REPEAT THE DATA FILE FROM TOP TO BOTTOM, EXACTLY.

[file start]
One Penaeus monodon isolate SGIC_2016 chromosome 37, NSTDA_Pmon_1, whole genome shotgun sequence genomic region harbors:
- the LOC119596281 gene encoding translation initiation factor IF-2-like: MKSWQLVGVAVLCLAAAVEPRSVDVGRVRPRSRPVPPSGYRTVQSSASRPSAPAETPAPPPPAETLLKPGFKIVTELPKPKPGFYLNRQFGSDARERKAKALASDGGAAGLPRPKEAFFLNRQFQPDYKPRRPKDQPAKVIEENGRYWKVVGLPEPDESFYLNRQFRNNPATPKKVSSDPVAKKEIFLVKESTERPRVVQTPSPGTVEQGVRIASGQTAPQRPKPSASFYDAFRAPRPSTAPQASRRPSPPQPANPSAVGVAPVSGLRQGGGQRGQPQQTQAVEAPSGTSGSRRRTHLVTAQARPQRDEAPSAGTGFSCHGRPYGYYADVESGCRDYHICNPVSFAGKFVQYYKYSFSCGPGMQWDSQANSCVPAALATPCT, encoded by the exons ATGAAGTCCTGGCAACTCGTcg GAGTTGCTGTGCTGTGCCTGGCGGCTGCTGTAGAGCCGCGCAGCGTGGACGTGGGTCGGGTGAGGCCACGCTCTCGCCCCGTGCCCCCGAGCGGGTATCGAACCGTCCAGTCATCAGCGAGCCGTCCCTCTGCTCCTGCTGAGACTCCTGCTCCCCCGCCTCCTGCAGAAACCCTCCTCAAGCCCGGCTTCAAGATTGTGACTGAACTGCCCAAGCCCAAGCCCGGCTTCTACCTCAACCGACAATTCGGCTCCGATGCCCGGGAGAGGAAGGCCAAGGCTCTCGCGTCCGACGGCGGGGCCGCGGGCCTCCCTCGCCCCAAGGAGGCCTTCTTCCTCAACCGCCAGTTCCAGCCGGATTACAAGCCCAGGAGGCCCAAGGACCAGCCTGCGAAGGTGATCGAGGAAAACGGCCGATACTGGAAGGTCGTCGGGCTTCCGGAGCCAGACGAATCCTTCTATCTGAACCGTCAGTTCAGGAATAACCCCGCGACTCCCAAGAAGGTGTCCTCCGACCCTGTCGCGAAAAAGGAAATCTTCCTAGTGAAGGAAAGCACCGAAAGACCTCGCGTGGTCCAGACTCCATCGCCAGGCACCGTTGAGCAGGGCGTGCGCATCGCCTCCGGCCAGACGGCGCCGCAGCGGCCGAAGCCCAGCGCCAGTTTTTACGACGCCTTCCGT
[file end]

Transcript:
One Penaeus monodon isolate SGIC_2016 chromosome 37, NSTDA_Pmon_1, whole genome shotgun sequence genomic region harbors:
- the LOC119596281 gene encoding translation initiation factor IF-2-like: MKSWQLVGVAVLCLAAAVEPRSVDVGRVRPRSRPVPPSGYRTVQSSASRPSAPAETPAPPPPAETLLKPGFKIVTELPKPKPGFYLNRQFGSDARERKAKALASDGGAAGLPRPKEAFFLNRQFQPDYKPRRPKDQPAKVIEENGRYWKVVGLPEPDESFYLNRQFRNNPATPKKVSSDPVAKKEIFLVKESTERPRVVQTPSPGTVEQGVRIASGQTAPQRPKPSASFYDAFRAPRPSTAPQASRRPSPPQPANPSAVGVAPVSGLRQGGGQRGQPQQTQAVEAPSGTSGSRRRTHLVTAQARPQRDEAPSAGTGFSCHGRPYGYYADVESGCRDYHICNPVSFAGKFVQYYKYSFSCGPGMQWDSQANSCVPAALATPCT, encoded by the exons ATGAAGTCCTGGCAACTCGTcg GAGTTGCTGTGCTGTGCCTGGCGGCTGCTGTAGAGCCGCGCAGCGTGGACGTGGGTCGGGTGAGGCCACGCTCTCGCCCCGTGCCCCCGAGCGGGTATCGAACCGTCCAGTCATCAGCGAGCCGTCCCTCTGCTCCTGCTGAGACTCCTGCTCCCCCGCCTCCTGCAGAAACCCTCCTCAAGCCCGGCTTCAAGATTGTGACTGAACTGCCCAAGCCCAAGCCCGGCTTCTACCTCAACCGACAATTCGGCTCCGATGCCCGGGAGAGGAAGGCCAAGGCTCTCGCGTCCGACGGCGGGGCCGCGGGCCTCCCTCGCCCCAAGGAGGCCTTCTTCCTCAACCGCCAGTTCCAGCCGGATTACAAGCCCAGGAGGCCCAAGGACCAGCCTGCGAAGGTGATCGAGGAAAACGGCCGATACTGGAAGGTCGTCGGGCTTCCGGAGCCAGACGAATCCTTCTATCTGAACCGTCAGTTCAGGAATAACCCCGCGACTCCCAAGAAGGTGTCCTCCGACCCTGTCGCGAAAAAGGAAATCTTCCTAGTGAAGGAAAGCACCGAAAGACCTCGCGTGGTCCAGACTCCATCGCCAGGCACCGTTGAGCAGGGCGTGCGCATCGCCTCCGGCCAGACGGCGCCGCAGCGGCCGAAGCCCAGCGCCAGTTTTTACGACGCCTTCCGT